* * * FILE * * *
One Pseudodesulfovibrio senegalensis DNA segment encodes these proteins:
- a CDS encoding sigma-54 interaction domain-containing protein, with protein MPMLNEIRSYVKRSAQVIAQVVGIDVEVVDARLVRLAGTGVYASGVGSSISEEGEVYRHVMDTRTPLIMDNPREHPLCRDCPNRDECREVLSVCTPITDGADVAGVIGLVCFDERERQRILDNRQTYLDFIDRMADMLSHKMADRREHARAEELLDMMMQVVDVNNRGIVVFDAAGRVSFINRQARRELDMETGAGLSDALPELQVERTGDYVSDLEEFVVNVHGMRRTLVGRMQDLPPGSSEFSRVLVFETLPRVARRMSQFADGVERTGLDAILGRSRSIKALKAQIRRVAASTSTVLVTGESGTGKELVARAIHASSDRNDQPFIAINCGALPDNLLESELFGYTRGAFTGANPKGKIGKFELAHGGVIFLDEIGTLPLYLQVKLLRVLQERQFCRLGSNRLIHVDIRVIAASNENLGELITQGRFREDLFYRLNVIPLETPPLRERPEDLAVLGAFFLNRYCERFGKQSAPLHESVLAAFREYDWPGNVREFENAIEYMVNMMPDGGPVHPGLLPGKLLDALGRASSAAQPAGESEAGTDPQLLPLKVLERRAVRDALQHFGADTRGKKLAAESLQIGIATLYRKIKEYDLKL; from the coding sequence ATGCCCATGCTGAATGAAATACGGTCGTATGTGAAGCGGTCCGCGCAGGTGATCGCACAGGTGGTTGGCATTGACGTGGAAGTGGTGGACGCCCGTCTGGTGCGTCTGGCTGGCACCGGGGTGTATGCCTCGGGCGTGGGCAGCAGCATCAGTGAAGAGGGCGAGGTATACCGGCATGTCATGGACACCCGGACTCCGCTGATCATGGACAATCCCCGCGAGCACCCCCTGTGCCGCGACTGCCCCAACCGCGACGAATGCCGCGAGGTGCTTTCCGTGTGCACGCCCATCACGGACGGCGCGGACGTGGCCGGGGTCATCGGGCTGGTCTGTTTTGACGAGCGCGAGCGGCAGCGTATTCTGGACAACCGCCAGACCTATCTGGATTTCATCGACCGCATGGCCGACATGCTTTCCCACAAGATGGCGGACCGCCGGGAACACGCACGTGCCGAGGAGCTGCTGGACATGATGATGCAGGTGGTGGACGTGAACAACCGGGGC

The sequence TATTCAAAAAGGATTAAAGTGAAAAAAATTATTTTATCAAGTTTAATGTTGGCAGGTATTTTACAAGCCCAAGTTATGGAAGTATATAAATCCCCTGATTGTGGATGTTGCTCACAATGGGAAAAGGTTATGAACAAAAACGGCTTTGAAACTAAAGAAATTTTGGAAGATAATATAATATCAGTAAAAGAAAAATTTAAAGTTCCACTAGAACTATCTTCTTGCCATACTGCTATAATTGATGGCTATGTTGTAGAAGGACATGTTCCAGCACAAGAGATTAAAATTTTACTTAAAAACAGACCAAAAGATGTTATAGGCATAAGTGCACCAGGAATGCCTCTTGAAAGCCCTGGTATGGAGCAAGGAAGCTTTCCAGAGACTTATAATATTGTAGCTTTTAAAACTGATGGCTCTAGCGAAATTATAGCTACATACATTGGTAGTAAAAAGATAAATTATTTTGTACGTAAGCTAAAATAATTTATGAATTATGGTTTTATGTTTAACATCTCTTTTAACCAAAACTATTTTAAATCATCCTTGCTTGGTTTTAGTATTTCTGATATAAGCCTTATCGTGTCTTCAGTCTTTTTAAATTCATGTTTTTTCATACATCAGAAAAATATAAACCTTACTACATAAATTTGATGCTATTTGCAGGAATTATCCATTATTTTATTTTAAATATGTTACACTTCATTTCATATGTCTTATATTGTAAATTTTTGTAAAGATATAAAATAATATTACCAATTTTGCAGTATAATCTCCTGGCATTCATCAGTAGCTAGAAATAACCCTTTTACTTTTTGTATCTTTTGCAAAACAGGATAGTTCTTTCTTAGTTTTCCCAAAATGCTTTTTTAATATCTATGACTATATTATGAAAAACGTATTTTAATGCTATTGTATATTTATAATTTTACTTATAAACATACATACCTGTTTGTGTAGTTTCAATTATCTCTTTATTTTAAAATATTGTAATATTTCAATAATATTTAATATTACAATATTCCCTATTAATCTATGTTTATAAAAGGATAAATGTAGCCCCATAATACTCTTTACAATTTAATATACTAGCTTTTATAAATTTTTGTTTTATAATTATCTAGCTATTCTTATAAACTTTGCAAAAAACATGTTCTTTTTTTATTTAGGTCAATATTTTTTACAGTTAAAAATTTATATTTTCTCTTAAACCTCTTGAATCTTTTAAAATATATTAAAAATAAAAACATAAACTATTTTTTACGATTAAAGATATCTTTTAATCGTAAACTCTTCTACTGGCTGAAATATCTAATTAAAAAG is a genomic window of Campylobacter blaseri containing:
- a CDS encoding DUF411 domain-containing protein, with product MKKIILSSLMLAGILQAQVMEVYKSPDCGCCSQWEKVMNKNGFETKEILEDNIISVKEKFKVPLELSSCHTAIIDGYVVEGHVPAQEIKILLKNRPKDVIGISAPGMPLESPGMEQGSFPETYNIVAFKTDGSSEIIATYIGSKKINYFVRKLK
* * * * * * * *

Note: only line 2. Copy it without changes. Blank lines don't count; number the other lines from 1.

- a CDS encoding sigma-54 interaction domain-containing protein, with protein MPMLNEIRSYVKRSAQVIAQVVGIDVEVVDARLVRLAGTGVYASGVGSSISEEGEVYRHVMDTRTPLIMDNPREHPLCRDCPNRDECREVLSVCTPITDGADVAGVIGLVCFDERERQRILDNRQTYLDFIDRMADMLSHKMADRREHARAEELLDMMMQVVDVNNRGIVVFDAAGRVSFINRQARRELDMETGAGLSDALPELQVERTGDYVSDLEEFVVNVHGMRRTLVGRMQDLPPGSSEFSRVLVFETLPRVARRMSQFADGVERTGLDAILGRSRSIKALKAQIRRVAASTSTVLVTGESGTGKELVARAIHASSDRNDQPFIAINCGALPDNLLESELFGYTRGAFTGANPKGKIGKFELAHGGVIFLDEIGTLPLYLQVKLLRVLQERQFCRLGSNRLIHVDIRVIAASNENLGELITQGRFREDLFYRLNVIPLETPPLRERPEDLAVLGAFFLNRYCERFGKQSAPLHESVLAAFREYDWPGNVREFENAIEYMVNMMPDGGPVHPGLLPGKLLDALGRASSAAQPAGESEAGTDPQLLPLKVLERRAVRDALQHFGADTRGKKLAAESLQIGIATLYRKIKEYDLKL; from the coding sequence ATGCCCATGCTGAATGAAATACGGTCGTATGTGAAGCGGTCCGCGCAGGTGATCGCACAGGTGGTTGGCATTGACGTGGAAGTGGTGGACGCCCGTCTGGTGCGTCTGGCTGGCACCGGGGTGTATGCCTCGGGCGTGGGCAGCAGCATCAGTGAAGAGGGCGAGGTATACCGGCATGTCATGGACACCCGGACTCCGCTGATCATGGACAATCCCCGCGAGCACCCCCTGTGCCGCGACTGCCCCAACCGCGACGAATGCCGCGAGGTGCTTTCCGTGTGCACGCCCATCACGGACGGCGCGGACGTGGCCGGGGTCATCGGGCTGGTCTGTTTTGACGAGCGCGAGCGGCAGCGTATTCTGGACAACCGCCAGACCTATCTGGATTTCATCGACCGCATGGCCGACATGCTTTCCCACAAGATGGCGGACCGCCGGGAACACGCACGTGCCGAGGAGCTGCTGGACATGATGATGCAGGTGGTGGACGTGAACAACCGGGGC